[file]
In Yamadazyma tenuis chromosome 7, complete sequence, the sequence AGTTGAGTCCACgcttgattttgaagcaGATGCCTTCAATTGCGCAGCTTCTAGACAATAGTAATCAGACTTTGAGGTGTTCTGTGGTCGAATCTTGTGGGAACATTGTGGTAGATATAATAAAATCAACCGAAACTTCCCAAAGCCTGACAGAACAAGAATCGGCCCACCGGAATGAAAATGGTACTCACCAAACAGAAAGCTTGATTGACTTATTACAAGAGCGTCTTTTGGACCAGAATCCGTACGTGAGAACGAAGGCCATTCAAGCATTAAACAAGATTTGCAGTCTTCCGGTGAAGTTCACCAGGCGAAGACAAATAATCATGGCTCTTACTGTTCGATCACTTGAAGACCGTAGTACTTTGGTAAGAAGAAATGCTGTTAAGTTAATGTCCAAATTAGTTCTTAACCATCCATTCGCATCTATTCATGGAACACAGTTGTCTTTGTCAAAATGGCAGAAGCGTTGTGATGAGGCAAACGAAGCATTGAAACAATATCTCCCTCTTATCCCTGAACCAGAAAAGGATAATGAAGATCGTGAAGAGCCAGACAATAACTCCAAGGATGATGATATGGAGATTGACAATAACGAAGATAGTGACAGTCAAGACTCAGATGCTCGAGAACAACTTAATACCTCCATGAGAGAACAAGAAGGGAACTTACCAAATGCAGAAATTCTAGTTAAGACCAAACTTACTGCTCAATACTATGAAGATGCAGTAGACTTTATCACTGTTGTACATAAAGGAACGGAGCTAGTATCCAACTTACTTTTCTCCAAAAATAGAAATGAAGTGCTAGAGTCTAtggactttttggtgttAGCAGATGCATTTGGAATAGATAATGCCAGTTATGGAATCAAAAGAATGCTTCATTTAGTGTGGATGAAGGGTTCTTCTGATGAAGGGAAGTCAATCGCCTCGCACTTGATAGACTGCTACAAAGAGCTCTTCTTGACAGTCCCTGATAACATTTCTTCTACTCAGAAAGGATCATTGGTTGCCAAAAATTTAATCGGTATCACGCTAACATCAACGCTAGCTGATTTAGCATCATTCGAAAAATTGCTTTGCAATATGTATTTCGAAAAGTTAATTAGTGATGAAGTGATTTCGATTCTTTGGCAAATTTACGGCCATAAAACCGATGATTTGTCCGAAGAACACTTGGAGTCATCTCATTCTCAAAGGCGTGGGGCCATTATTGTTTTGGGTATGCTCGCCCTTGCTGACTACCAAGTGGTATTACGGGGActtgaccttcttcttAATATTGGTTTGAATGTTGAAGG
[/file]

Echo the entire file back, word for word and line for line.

In Yamadazyma tenuis chromosome 7, complete sequence, the sequence AGTTGAGTCCACgcttgattttgaagcaGATGCCTTCAATTGCGCAGCTTCTAGACAATAGTAATCAGACTTTGAGGTGTTCTGTGGTCGAATCTTGTGGGAACATTGTGGTAGATATAATAAAATCAACCGAAACTTCCCAAAGCCTGACAGAACAAGAATCGGCCCACCGGAATGAAAATGGTACTCACCAAACAGAAAGCTTGATTGACTTATTACAAGAGCGTCTTTTGGACCAGAATCCGTACGTGAGAACGAAGGCCATTCAAGCATTAAACAAGATTTGCAGTCTTCCGGTGAAGTTCACCAGGCGAAGACAAATAATCATGGCTCTTACTGTTCGATCACTTGAAGACCGTAGTACTTTGGTAAGAAGAAATGCTGTTAAGTTAATGTCCAAATTAGTTCTTAACCATCCATTCGCATCTATTCATGGAACACAGTTGTCTTTGTCAAAATGGCAGAAGCGTTGTGATGAGGCAAACGAAGCATTGAAACAATATCTCCCTCTTATCCCTGAACCAGAAAAGGATAATGAAGATCGTGAAGAGCCAGACAATAACTCCAAGGATGATGATATGGAGATTGACAATAACGAAGATAGTGACAGTCAAGACTCAGATGCTCGAGAACAACTTAATACCTCCATGAGAGAACAAGAAGGGAACTTACCAAATGCAGAAATTCTAGTTAAGACCAAACTTACTGCTCAATACTATGAAGATGCAGTAGACTTTATCACTGTTGTACATAAAGGAACGGAGCTAGTATCCAACTTACTTTTCTCCAAAAATAGAAATGAAGTGCTAGAGTCTAtggactttttggtgttAGCAGATGCATTTGGAATAGATAATGCCAGTTATGGAATCAAAAGAATGCTTCATTTAGTGTGGATGAAGGGTTCTTCTGATGAAGGGAAGTCAATCGCCTCGCACTTGATAGACTGCTACAAAGAGCTCTTCTTGACAGTCCCTGATAACATTTCTTCTACTCAGAAAGGATCATTGGTTGCCAAAAATTTAATCGGTATCACGCTAACATCAACGCTAGCTGATTTAGCATCATTCGAAAAATTGCTTTGCAATATGTATTTCGAAAAGTTAATTAGTGATGAAGTGATTTCGATTCTTTGGCAAATTTACGGCCATAAAACCGATGATTTGTCCGAAGAACACTTGGAGTCATCTCATTCTCAAAGGCGTGGGGCCATTATTGTTTTGGGTATGCTCGCCCTTGCTGACTACCAAGTGGTATTACGGGGActtgaccttcttcttAATATTGGTTTGAATGTTGAAGG